As for the promises that come from our health care system today, there are no such things as guarantees. Teamwork and communication are not evident at any level. I have learned I have to be my son's advocate, constantly following up on what I have been told or advised would be part of his care and recovery, because if I don't, it doesn't happen.

A specialist has advised me that once a patient such as my son is admitted to a long term care facility I have to "fight" (his word not mine) to get my son back into rehab. To say I was not happy is an understatement. Was I surprised? No. I have had to fight every step of the way to get him the care he is entitled to.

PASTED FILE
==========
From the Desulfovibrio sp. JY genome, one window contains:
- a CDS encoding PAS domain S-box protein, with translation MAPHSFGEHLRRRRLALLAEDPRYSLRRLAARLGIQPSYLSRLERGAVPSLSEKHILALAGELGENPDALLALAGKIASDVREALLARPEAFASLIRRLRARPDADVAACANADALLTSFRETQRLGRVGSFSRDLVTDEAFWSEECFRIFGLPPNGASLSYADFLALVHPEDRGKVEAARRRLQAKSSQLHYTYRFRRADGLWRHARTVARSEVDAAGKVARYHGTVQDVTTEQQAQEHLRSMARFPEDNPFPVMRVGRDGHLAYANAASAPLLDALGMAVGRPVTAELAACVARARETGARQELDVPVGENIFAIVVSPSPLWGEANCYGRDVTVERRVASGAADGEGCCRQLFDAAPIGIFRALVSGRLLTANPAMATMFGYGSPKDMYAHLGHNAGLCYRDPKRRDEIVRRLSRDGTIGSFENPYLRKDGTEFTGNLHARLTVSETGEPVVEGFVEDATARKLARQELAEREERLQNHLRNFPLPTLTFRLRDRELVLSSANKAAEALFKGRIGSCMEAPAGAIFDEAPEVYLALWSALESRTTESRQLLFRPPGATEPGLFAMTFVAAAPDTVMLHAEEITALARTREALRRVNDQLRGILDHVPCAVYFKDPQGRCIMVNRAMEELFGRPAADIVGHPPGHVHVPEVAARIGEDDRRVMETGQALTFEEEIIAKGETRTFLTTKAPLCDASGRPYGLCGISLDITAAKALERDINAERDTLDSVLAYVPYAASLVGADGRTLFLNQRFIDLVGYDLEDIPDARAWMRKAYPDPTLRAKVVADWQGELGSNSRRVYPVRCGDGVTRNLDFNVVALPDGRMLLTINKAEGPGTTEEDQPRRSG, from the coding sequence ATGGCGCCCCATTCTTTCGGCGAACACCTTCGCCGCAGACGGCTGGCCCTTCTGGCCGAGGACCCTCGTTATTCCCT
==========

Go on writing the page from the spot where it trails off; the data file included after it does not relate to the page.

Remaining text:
No one what my son's level of recovery will be. The one thing I do know is that everyone we have met, whether staff or other families who have been in similar situations, will tell you is to never give up. The fact my son is even alive is a small miracle. He continues to improve, but he needs to be in a rehab facility to maximize his level of recovery. Our preference as a family would be the Alberta Hospital in Ponoka. They have had some amazing results with the brain injured. I have been advised that the only way he can be sent there is if there isn't another rehab facility in the province that will take him.

Even though my son would be out of the province, the Alberta hospital specializes in the brain injured and would give him the opportunity to be the best person he can possibly be. Isn't that what we all want for our loved ones?

Lynn Balicki

North Battleford